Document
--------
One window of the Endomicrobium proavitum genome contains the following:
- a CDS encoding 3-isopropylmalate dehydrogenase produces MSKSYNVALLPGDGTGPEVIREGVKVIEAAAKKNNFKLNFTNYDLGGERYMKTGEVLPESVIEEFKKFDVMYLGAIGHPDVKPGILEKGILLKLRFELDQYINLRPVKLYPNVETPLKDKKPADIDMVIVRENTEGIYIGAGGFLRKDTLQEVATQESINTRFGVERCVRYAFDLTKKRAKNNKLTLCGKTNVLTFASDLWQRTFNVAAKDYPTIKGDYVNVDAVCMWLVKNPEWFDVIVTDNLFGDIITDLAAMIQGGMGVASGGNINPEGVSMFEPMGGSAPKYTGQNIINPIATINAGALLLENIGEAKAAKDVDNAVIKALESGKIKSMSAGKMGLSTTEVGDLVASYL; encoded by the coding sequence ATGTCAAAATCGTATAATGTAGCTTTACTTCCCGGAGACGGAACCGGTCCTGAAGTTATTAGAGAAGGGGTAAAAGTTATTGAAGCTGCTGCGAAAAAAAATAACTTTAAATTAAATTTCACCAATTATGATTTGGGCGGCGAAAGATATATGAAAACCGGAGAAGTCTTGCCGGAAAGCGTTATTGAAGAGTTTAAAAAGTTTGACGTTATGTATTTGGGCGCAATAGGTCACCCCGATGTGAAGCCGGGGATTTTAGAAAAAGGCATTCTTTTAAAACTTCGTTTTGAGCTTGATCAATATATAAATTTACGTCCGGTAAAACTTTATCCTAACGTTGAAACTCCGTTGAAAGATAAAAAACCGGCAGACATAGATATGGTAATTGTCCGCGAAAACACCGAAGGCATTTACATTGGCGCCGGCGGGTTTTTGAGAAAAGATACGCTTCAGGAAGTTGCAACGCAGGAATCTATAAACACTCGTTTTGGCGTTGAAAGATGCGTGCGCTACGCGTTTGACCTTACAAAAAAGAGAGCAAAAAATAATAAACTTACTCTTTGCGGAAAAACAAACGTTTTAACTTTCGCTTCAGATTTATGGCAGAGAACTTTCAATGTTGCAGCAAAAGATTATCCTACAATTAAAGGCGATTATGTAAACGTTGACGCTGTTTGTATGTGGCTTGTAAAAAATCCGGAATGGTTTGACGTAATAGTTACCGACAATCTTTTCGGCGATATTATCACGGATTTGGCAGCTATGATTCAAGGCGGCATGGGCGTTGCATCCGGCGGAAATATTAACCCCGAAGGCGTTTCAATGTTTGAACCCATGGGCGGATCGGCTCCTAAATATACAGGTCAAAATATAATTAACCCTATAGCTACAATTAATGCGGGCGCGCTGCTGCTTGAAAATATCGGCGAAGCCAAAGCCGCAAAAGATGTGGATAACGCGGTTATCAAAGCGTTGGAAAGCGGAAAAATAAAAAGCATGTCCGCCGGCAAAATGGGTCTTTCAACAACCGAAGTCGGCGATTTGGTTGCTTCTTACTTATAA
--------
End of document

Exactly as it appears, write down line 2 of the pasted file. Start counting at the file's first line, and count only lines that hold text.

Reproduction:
- a CDS encoding 3-isopropylmalate dehydrogenase produces MSKSYNVALLPGDGTGPEVIREGVKVIEAAAKKNNFKLNFTNYDLGGERYMKTGEVLPESVIEEFKKFDVMYLGAIGHPDVKPGILEKGILLKLRFELDQYINLRPVKLYPNVETPLKDKKPADIDMVIVRENTEGIYIGAGGFLRKDTLQEVATQESINTRFGVERCVRYAFDLTKKRAKNNKLTLCGKTNVLTFASDLWQRTFNVAAKDYPTIKGDYVNVDAVCMWLVKNPEWFDVIVTDNLFGDIITDLAAMIQGGMGVASGGNINPEGVSMFEPMGGSAPKYTGQNIINPIATINAGALLLENIGEAKAAKDVDNAVIKALESGKIKSMSAGKMGLSTTEVGDLVASYL; encoded by the coding sequence ATGTCAAAATCGTATAATGTAGCTTTACTTCCCGGAGACGGAACCGGTCCTGAAGTTATTAGAGAAGGGGTAAAAGTTATTGAAGCTGCTGCGAAAAAAAATAACTTTAAATTAAATTTCACCAATTATGATTTGGGCGGCGAAAGATATATGAAAACCGGAGAAGTCTTGCCGGAAAGCGTTATTGAAGAGTTTAAAAAGTTTGACGTTATGTATTTGGGCGCAATAGGTCACCCCGATGTGAAGCCGGGGATTTTAGAAAAAGGCATTCTTTTAAAACTTCGTTTTGAGCTTGATCAATATATAAATTTACGTCCGGTAAAACTTTATCCTAACGTTGAAACTCCGTTGAAAGATAAAAAACCGGCAGACATAGATATGGTAATTGTCCGCGAAAACACCGAAGGCATTTACATTGGCGCCGGCGGGTTTTTGAGAAAAGATACGCTTCAGGAAGTTGCAACGCAGGAATCTATAAACACTCGTTTTGGCGTTGAAAGATGCGTGCGCTACGCGTTTGACCTTACAAAAAAGAGAGCAAAAAATAATAAACTTACTCTTTGCGGAAAAACAAACGTTTTAACTTTCGCTTCAGATTTATGGCAGAGAACTTTCAATGTTGCAGCAAAAGATTATCCTACAATTAAAGGCGATTATGTAAACGTTGACGCTGTTTGTATGTGGCTTGTAAAAAATCCGGAATGGTTTGACGTAATAGTTACCGACAATCTTTTCGGCGATATTATCACGGATTTGGCAGCTATGATTCAAGGCGGCATGGGCGTTGCATCCGGCGGAAATATTAACCCCGAAGGCGTTTCAATGTTTGAACCCATGGGCGGATCGGCTCCTAAATATACAGGTCAAAATATAATTAACCCTATAGCTACAATTAATGCGGGCGCGCTGCTGCTTGAAAATATCGGCGAAGCCAAAGCCGCAAAAGATGTGGATAACGCGGTTATCAAAGCGTTGGAAAGCGGAAAAATAAAAAGCATGTCCGCCGGCAAAATGGGTCTTTCAACAACCGAAGTCGGCGATTTGGTTGCTTCTTACTTATAA